"Study Reveals Artists Have High Salaries" proclaims The Huffington Post.(ref)
HuffPo continues, "There was a time when becoming an artist meant devoting yourself to a starving, bohemian lifestyle....(but) The NEA 'analyzed 11 distinct artist occupations: actors, announcers, architects, dancers and choreographers, designers, fine artists, art directors and animators, musicians,...producers and directors' ....and what they found paint's the artist's dream as a surprisingly cozy reality."
HuffPo continues, "The median salary for artists is $43,000, compared to the $39,000 averaged labor force as a whole."
Yadda yadda. And so this is the media template for this study: wow artists are rich.
At least "Art in America" magazine looks at the study with a little skepticism: "The new study confirms the earlier findings and adds the news flash that artists tend to congregate in metropolitan areas, which --ask a New York artist-- makes the nominally higher median income of $43,230 less than comfortable."(ref)
Study reveals RUBBISH.
The generally accepted meaning of artist is a fine artist. Of course the average skews high when one includes "actors, announcers, architects, ...art directors... and animators, musicians... producers and directors." Hell, if I put Frank Gehry, Jay-Z, Steven Spielberg, Yoko Ono, Limbaugh, Couric, Leno, and any Pixar-animator into the pool, well the salary ~average~ will be just rocking high. Wooo I love my new penthouse view! Oh dear, my personal helicopter is late. The survey (page 10) lumps fine artists into the same subcategory as art directors and animators.(ref [PDF]) Art directors?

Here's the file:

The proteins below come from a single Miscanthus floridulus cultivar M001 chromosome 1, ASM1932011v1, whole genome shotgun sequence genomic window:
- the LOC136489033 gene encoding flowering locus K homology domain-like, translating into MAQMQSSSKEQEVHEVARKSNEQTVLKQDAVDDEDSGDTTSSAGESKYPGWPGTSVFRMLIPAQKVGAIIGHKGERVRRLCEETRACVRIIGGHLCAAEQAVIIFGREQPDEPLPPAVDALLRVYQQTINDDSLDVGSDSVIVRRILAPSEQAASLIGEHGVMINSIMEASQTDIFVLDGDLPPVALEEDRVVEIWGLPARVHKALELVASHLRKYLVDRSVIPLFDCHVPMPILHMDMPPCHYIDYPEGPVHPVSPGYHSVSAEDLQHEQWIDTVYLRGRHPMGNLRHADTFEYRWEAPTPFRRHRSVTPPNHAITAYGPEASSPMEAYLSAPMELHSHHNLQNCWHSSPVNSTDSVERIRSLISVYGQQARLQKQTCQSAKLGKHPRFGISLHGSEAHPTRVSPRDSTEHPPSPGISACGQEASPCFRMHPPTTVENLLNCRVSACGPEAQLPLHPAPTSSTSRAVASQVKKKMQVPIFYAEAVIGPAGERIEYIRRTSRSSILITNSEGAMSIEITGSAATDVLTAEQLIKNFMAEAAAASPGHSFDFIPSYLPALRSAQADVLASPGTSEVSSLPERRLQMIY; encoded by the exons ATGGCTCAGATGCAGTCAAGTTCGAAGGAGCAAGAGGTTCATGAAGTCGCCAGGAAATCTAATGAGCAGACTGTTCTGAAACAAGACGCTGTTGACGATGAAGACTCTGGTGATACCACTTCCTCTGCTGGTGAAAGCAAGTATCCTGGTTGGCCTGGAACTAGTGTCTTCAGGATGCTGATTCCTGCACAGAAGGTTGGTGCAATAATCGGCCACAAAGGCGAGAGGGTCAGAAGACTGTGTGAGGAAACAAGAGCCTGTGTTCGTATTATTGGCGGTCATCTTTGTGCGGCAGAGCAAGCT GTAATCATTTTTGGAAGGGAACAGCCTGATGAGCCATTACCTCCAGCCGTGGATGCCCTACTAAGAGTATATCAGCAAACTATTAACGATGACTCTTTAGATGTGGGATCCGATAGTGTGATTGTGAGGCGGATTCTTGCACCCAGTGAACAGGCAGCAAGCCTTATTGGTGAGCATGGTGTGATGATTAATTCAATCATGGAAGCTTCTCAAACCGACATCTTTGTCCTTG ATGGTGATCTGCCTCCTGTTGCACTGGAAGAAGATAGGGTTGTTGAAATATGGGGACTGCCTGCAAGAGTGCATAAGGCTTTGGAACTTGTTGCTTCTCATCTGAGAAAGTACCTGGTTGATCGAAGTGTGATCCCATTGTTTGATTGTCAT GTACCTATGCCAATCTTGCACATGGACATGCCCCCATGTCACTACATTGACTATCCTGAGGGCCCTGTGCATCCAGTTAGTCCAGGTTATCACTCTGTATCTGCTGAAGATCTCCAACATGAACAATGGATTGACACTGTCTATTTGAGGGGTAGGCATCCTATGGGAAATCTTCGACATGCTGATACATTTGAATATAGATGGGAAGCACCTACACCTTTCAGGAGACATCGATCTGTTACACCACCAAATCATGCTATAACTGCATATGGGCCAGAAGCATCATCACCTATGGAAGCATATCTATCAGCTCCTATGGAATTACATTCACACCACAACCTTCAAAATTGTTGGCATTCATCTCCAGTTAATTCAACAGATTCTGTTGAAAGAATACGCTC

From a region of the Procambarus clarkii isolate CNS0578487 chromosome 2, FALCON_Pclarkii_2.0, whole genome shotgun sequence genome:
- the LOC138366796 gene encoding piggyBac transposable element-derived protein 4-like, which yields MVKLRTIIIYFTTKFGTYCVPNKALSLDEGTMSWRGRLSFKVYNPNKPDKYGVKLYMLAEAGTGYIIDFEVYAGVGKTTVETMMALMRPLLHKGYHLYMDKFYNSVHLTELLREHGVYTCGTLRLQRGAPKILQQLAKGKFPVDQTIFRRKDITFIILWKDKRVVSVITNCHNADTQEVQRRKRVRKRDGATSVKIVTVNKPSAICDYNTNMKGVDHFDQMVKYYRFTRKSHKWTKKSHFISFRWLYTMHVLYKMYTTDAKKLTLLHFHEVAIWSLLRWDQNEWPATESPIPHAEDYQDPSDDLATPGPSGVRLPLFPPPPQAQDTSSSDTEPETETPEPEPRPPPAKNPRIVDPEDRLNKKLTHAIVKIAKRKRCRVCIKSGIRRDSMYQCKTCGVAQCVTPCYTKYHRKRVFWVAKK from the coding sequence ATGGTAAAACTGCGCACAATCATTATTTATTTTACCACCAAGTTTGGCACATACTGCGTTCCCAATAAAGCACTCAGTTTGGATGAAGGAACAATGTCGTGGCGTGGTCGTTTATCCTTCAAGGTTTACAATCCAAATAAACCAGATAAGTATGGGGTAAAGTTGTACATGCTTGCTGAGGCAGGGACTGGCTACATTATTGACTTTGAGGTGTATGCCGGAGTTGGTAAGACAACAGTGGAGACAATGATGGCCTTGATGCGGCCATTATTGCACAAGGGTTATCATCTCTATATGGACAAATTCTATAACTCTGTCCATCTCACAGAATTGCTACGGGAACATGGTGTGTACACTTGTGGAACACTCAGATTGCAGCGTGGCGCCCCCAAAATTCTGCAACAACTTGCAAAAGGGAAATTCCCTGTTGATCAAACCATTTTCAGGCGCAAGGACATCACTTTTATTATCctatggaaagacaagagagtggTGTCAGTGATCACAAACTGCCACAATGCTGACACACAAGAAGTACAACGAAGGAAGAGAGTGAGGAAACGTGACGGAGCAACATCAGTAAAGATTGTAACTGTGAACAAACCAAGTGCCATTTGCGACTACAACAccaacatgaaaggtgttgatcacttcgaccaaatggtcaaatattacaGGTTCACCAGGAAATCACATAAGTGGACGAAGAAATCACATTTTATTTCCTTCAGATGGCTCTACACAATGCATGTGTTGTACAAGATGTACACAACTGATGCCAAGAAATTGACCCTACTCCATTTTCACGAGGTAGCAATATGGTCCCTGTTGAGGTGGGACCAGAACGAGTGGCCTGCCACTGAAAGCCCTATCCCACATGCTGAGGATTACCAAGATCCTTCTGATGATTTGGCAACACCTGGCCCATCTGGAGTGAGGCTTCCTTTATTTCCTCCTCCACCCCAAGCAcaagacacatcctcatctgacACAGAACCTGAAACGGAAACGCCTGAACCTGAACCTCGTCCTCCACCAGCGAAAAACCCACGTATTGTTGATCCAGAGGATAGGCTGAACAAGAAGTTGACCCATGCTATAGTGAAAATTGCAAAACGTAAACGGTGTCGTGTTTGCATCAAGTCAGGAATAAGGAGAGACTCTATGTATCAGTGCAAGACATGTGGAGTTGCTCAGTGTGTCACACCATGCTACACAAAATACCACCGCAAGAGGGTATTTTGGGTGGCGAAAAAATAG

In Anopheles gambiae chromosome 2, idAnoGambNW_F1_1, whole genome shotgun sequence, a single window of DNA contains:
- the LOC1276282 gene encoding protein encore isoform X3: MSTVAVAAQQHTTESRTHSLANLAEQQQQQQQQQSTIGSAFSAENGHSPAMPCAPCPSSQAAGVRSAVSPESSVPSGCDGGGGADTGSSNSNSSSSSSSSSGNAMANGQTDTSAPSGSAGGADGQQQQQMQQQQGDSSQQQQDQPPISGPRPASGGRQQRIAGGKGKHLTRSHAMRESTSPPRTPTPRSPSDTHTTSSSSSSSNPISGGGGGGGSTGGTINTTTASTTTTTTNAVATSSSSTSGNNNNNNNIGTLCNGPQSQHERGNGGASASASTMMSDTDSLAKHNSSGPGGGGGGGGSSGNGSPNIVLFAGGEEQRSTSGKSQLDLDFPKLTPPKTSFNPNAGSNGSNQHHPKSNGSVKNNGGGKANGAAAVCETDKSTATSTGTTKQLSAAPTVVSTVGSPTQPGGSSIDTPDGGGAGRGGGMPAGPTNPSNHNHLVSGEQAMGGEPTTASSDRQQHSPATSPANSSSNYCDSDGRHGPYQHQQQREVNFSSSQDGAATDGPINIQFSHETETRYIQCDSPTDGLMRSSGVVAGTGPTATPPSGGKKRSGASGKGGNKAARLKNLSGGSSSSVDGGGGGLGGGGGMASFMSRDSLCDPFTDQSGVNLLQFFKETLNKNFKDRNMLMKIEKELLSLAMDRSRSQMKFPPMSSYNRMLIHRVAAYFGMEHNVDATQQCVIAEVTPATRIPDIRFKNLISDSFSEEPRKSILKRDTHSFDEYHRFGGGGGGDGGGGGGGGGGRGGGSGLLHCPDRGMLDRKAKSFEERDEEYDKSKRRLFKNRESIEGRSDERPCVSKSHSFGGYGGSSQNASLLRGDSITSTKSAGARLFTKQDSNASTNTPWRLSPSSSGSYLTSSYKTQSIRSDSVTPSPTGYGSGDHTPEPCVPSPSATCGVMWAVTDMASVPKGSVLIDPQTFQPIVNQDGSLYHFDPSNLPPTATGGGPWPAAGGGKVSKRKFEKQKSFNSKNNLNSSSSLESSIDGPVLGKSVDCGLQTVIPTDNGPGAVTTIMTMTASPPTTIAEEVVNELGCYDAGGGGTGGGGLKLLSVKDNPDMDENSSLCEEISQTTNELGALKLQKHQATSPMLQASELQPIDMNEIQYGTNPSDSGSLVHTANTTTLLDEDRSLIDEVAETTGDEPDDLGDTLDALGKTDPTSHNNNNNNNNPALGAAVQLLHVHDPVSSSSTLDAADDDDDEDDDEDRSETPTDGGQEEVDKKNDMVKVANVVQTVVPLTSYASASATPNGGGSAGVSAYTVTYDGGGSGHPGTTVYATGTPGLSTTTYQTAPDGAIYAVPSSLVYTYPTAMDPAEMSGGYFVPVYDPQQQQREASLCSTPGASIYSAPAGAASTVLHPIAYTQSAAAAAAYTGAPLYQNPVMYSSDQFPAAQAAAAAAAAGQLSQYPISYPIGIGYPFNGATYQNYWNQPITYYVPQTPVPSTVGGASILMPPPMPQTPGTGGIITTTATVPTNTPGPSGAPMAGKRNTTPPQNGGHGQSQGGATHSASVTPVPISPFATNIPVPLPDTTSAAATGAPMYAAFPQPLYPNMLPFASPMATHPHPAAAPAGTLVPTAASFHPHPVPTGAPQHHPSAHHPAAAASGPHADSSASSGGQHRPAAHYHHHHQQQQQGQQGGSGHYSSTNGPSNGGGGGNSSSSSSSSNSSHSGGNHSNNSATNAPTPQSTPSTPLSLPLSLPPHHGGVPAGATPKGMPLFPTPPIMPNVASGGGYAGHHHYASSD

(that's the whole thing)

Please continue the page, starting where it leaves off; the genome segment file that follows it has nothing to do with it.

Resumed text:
From what I've seen
(Wait, what have I seen? About 1000 of my 1200 Facebook cyberfriends are artists and I have frequent contact with about 80 of them. Some of my art-writing has been published. So hopefully I've got a little cred' on this topic.)
Now where was I?
From what I've seen, non-celebrity non-represented fine artists are either :
1) Adult children of money.
Mommy is a lawyer or some other big money exec who can afford to live in the city --or can afford to fund baby's staying there long enough to get the MFA. They might dress like ratty bohemians but their i-Gear costs hundreds. Profs friendly with key galleries shepherd them to getting group shows. Then they're young rising stars getting solo exhibits. These privileged few are the exceptions.
2) Working poor.
Self-insured multi-job dodgers maybe selling an art piece independently each quarter but struggling to pay student loans (for that nearly-obligatory MFA degree so many galleries expect) and studio space. The majority of art sales are in major cities and those living in the low-rent countryside miss out. To sell art, it remains usually-necessary to reside where the rent is profoundly high. Even in dangerous 'hoodz, enough floorspace and utilities to make city-scale art costs thousands. They grind along for a few years before either getting representation or having a big life-change and throwing in the towel.
So the non-succe$sful drop out of the sample-field soon enough. Only those who can afford to keep at being a fine artist --keep at being a fine artist.
I'll bet the director of the NEA a beer that such things weren't factored into the big study.
here's the study summary (PDF):
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